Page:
Sunday, 24 January 2021

The Great Outdoors February issue

 

In the shops now the February issue has the results of the 2020 Readers Awards. Over 12,000 votes were cast for the thirteen categories, which range from pubs and campsites to books and apps.

In the gear pages David Lintern and Lucy Wallace review nine pairs of winter mountaineering boots. 

Winter comes up in this month's skills piece too in which Rebecca Coles describes an ascent of Bidean nam Bian in Glencoe and the skills needed for this. 

Two other winter trips appear in this issue. Helen Isles climbs Cadair Idris in Snowdonia while David Lintern makes a three-day traverse of the Western Fannichs in the NW Highlands.

The magazine opens with a splendid winter photograph too, taken by William Wilson during a traverse of the Aonach Eagach in Glencoe.

Far from the British winter Anna Richards makes a challenging trek through a spectacular glacial landscape in Patagonia. 

If you're longing for a long-distance walk (aren't we all?) Ben Lerwill suggests ten possibilities from Egypt and Canada to Shetland and Australia.

Closer to home High Willhays on Dartmoor features in Jim Perrin's Mountain Portrait. 

In the Comment pages Kerri Andrews, author of Wanderers: A History of Women Walking, says that the pioneering role of women in the history of hillwalking has been overlooked, while Roger Smith and Alan Hinkes remember top mountaineers Doug Scott and Hamish MacInnes, who both died recently.

For the first time in thirty years I have nothing in this issue. I don't use big mountaineering boots (and they rarely fit me) so I opted out of that review, feeling others could do the subject more justice. I have pieces in the next and following issues though. Also my online reviews, put on hold back in March due to the pandemic, have restarted this month. My first two reviews are the Patagonia R1 Air Hoody fleece and the Inov-8 Roclite Pro G 400 boots.

Thursday, 21 January 2021

Backpacking Webinar on YouTube

 

Yesterday's Alpkit webinar on backpacking is now available to watch on YouTube

I really liked taking part and wished I could have answered many more of the questions that came in from the 1,000 people taking part - thanks to all of you. (I also wished my poor broadband hadn't given up a couple of times. Sorry about that). 

As well as talking about long walks, something I always like doing, I enjoyed listening to the views of Al Humphreys and Athena Mellors. It was great to have different viewpoints.

Thanks to Alpkit for organising the event.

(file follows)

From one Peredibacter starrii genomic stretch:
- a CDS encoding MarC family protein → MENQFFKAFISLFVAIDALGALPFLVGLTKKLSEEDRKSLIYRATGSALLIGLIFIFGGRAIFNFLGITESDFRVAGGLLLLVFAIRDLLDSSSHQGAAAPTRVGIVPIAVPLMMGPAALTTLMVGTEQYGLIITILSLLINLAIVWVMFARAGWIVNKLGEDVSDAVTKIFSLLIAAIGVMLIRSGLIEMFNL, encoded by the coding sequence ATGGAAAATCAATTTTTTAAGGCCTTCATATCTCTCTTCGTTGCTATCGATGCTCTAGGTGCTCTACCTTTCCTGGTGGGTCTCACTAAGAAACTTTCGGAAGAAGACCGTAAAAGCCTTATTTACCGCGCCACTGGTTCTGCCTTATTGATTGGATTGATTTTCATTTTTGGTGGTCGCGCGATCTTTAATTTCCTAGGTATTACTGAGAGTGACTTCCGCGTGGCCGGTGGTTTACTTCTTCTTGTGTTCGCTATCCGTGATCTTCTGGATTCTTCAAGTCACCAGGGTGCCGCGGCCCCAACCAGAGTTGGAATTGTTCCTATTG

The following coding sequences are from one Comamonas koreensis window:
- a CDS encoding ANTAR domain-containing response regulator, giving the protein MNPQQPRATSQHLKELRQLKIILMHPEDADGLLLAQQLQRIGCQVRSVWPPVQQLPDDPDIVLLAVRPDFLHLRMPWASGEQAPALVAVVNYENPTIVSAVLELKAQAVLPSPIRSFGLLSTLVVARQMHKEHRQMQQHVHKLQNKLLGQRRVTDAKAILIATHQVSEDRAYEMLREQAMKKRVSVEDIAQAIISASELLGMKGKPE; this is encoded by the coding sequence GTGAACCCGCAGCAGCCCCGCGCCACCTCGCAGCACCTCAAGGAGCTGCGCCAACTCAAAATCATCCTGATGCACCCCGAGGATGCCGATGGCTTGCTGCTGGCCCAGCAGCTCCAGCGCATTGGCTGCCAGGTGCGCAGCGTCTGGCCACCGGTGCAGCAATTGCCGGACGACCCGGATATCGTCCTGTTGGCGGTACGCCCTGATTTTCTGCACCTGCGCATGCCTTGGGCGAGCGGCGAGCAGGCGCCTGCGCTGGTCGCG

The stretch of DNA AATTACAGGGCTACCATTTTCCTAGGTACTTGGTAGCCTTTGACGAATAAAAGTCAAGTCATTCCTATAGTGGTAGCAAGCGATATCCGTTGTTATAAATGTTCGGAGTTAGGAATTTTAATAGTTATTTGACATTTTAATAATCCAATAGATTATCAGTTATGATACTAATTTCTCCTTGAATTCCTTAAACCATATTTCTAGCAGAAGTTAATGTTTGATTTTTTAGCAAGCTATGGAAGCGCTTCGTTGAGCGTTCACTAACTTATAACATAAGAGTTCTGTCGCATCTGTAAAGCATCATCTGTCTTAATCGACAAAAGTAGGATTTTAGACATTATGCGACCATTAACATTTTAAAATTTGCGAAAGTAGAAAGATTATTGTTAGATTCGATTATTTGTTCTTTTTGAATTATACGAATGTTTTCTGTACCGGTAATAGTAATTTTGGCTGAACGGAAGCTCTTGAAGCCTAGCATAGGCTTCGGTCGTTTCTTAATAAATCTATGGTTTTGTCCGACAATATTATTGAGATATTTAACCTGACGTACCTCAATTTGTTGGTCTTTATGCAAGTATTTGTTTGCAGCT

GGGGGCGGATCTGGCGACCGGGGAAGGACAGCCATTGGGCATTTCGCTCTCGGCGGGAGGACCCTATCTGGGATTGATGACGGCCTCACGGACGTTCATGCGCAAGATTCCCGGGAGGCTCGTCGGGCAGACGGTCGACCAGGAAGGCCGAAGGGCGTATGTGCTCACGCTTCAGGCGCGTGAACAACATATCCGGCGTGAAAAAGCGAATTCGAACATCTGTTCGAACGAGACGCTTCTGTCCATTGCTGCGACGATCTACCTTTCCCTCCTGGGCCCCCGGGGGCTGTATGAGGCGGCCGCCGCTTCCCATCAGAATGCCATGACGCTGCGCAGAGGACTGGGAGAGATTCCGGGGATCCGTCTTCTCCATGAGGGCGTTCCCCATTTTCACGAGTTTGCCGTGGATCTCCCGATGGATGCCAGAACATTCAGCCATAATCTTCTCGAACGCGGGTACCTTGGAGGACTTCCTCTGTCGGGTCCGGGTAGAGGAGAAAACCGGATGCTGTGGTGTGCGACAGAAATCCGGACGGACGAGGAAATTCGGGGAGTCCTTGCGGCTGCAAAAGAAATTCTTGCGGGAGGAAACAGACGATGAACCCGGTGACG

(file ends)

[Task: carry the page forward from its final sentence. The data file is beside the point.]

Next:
Monday, 18 January 2021

Backpacking webinar this Wednesday

  

This Wednesday (January 20) I'm taking part in a webinar on backpacking organised by Alpkit. Here are the details:

Spend the evening with Al Humphreys, Athena Mellor and Chris Townsend as we talk about the joy of journeys by foot and the freedom that ultralight backpacking gives us. Join for stories and tips for your own adventures.

The Alpkit Night In - Journeys by foot

Wednesday 20th January, 7:30pm

Who's there?

Alastair Humphries, Writer, Adventurer, Blogger

Athena Mellor, Storyteller, creator

Chris Townsend, Passionate hillwalker and author of over 20 books

Zoom link: https://us02web.zoom.us/webinar/register/WN_ZsZgEBqRRbWZKO5tIq6PRg

Sunday, 17 January 2021

Book Review: Corrour Bothy by Ralph Storer


I didn’t expect a book on a bothy, even one as iconic as Corrour, to be so enjoyable that I’d read it in a rush but that was the case with this book. After it arrived, I started flipping through the pages, got hooked on various passages and then decided I’d better start at the beginning. Reading it straight through I was captivated, fascinated and excited. Corrour was one of the first bothies I ever visited, and I have stayed there many times, but I think this book will be enthralling for every lover of wild places whether they have been there or not. (And note that if it makes you want to visit, as is likely, Corrour is very popular – best take a tent).

The author tells the story of the bothy,  of how it was built as a deer watchers house in 1877 and then quickly used by walkers and climbers after the last watcher left in 1920. He describes its splendid setting in the Cairngorms and gives advice on approaches to it and walks from it. The first renovation in 1950 and subsequent ones are described and there are tales of the building of the first bridges over the  rivers and burns that have to be crossed to reach Corrour. Before these existed visitors suffered regular soakings and, sadly, one man drowned in 1950 on the final crossing of the Dee just below the bothy, an event that led to the first bridge being built. There are many interesting photographs of renovations and bridge building from 1948 right up to 2018 along with photographs of the bothy and its setting by the author from his many visits.

Whilst the story of Corrour is fascinating, even more so are the entries from the bothy books, which date all the way back to 1928. Ralph Storer deserves credit for his painstaking research into these. Reading through his selections from the books builds up a picture of an outdoor and mountaineering community that stretches back over ninety years, bringing to life the characters who wrote them. The pleasures and hardships are all there, from the beginning, and little has changed, apart from those bridges.

Some of the entries tug at the heart, others made me laugh out loud – especially some in the Bothy Cuisine chapter. One from 1939 gives a detailed recipe for a meal of corned beef, baked beans and oatmeal, then finishes “dig a hole at a safe distance from the bothy and bury the lot”.